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In Blanchelande’s Drama Studio, we develop students’ self-belief. Important virtues include craftsmanship, creativity and courage.



Theatre and the arts are vital to a culturally enriched life. During the recent pandemic, people naturally turned to the arts for escapism. While most venues were put on pause, theatre companies adapted, employing new ways of working to share drama productions with the world.

In Blanchelande’s Drama Studio, we develop students’ self-belief. Important virtues include craftsmanship (being patient and showing attention to detail), creativity (finding innovative solutions to problems) and courage (having the strength to do something even though you may be afraid). These qualities underpin wholistic learning and personal growth.

The world is built upon stories – they are woven into the very history and fabric of life. Theatre has a way of telling stories that is immediate, visceral, personal and inclusive, and from every vantage point. The ‘one time’ nature of theatre is what makes it so special. It is a live experience that cannot ever be replicated.
Vic Gimby, 2021
The arts and culture industry has grown £390million in a year and now contributes £10.8billion a year to the UK economy and 363,700 jobs.
Arts Council Report, 2019

Key Stage Three

In each carousel, two inspiring schemes of work are taught to encourage artistry and provide a platform for sharing voices in a safe and supportive environment.

Our introduction to the subject involves great fun while learning foundation skills. Against the backdrop of our stunning ‘Hero’s Journey’ mural, students structure a devised pieced of the same name using a range of forms and techniques. Year 7 then move on to examine the methods and rehearsal techniques of theatre practitioner Stanislavski to perform a scripted scene in Naturalistic style.

Year 8 begins with a deep dive into physical and voice skills combined with character analysis to sensitively explore the themes of a published play. As creatives, students identify their aims and intentions and seek to achieve these in performance. An historical event is stimuli for the development of an original piece of theatre enabling students to see different perspectives to their own and advocate for diverse voices.

Year 9 dramatists consolidate their understanding of stage positions and configurations by taking on a directorial role to examine the impact of blocking and movement. They are reminded that theatre is a shared experience between performers and their audience. We return once more to devising work where students explore the dramatic possibilities of a range of stimuli and select one to inspire their own work. This piece offers wider choice of freedom, fosters independence and powerful expression of ideas.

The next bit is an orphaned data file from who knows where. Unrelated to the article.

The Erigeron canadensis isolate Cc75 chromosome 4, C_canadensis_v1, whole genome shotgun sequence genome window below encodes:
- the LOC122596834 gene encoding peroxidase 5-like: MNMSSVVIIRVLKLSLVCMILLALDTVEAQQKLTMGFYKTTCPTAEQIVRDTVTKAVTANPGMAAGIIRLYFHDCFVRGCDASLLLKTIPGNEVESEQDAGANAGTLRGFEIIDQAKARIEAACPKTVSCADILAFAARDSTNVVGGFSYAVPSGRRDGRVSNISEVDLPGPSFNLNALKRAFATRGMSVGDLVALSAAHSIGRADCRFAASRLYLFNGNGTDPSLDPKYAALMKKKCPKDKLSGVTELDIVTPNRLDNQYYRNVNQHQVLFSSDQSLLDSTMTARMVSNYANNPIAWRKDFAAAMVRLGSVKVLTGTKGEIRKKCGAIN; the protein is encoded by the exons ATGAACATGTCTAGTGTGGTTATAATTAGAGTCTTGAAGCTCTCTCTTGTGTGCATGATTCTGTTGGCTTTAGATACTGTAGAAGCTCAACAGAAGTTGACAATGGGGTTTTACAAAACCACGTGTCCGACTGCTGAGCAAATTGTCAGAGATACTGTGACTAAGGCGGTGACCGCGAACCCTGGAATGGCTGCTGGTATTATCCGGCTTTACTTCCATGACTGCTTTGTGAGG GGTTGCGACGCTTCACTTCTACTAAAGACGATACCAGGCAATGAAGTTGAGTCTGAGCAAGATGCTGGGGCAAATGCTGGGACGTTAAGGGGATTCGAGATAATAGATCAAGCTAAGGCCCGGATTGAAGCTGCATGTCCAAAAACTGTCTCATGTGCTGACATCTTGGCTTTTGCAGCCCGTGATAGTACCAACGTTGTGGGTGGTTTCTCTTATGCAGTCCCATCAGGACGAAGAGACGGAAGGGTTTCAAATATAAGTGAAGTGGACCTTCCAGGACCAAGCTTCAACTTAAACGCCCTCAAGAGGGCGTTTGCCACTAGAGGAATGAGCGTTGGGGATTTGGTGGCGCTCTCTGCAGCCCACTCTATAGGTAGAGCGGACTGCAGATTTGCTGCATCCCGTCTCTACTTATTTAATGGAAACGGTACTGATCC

The art of negotiation and compromise is an essential part of collaborative learning and communication skills are inherent when exploration, analysis, devising and rehearsal work takes place. Acting skills, including improvisation, elicit creativity, nurture the imagination, test concentration and reward with a sense of participation. Prominence is given to the rehearsal process to promote self-awareness and resilience while presentation and performance skills are built progressively each scheme of work. Peer and self-assessment build tools of analysis and evaluation as well as subject specific terminology.



Formative assessment is ongoing with summative assessment taking place at the end of each topic. Pupils utilise RAG Rating mark schemes to create personalised targets for improvement. There are no end of year exams in KS3 Drama due to the nature of the carousel structure.


Additional Educational Experiences

  • House Speech and Drama Competition
  • Cross curricular theatre visits
  • Viewing live recordings from The National Theatre Online and Digital Theatre Plus



Pupils study the AQA Drama syllabus and develop their knowledge and understanding through creating, performing and responding to live theatre. The dynamic course combines stringent academic (70%) and practical components (30%) providing balance in their curriculum. A compliment to English and History, candidates develop high levels of IT and literacy skills.


A Level

Year 12 and 13 students study a rich curriculum of set texts such as Antigone by Sophocles and Metamorphosis by Berkoff with a theoretical/academic approach. Practical and creative skills are highlighted in performance work with research into a range of exciting and inspirational practitioners to influence and mature acting styles. The subject naturally lends itself to a range of enrichment opportunities such as leading a drama club or co-directing the school production.

The confidence, soft skills, and communication skills developed from Drama are highly desirable in a wide range of occupational areas including law, marketing, sales and advertising, leisure, sport and tourism, catering and hospitality, retail sales and customer services, broadcast media and the performing arts. A range of apprenticeships that link to the performing arts include: recording engineer, community arts administrator, music publishing assistant, theatre technician, exercise instructor, playworker and radio broadcast assistant.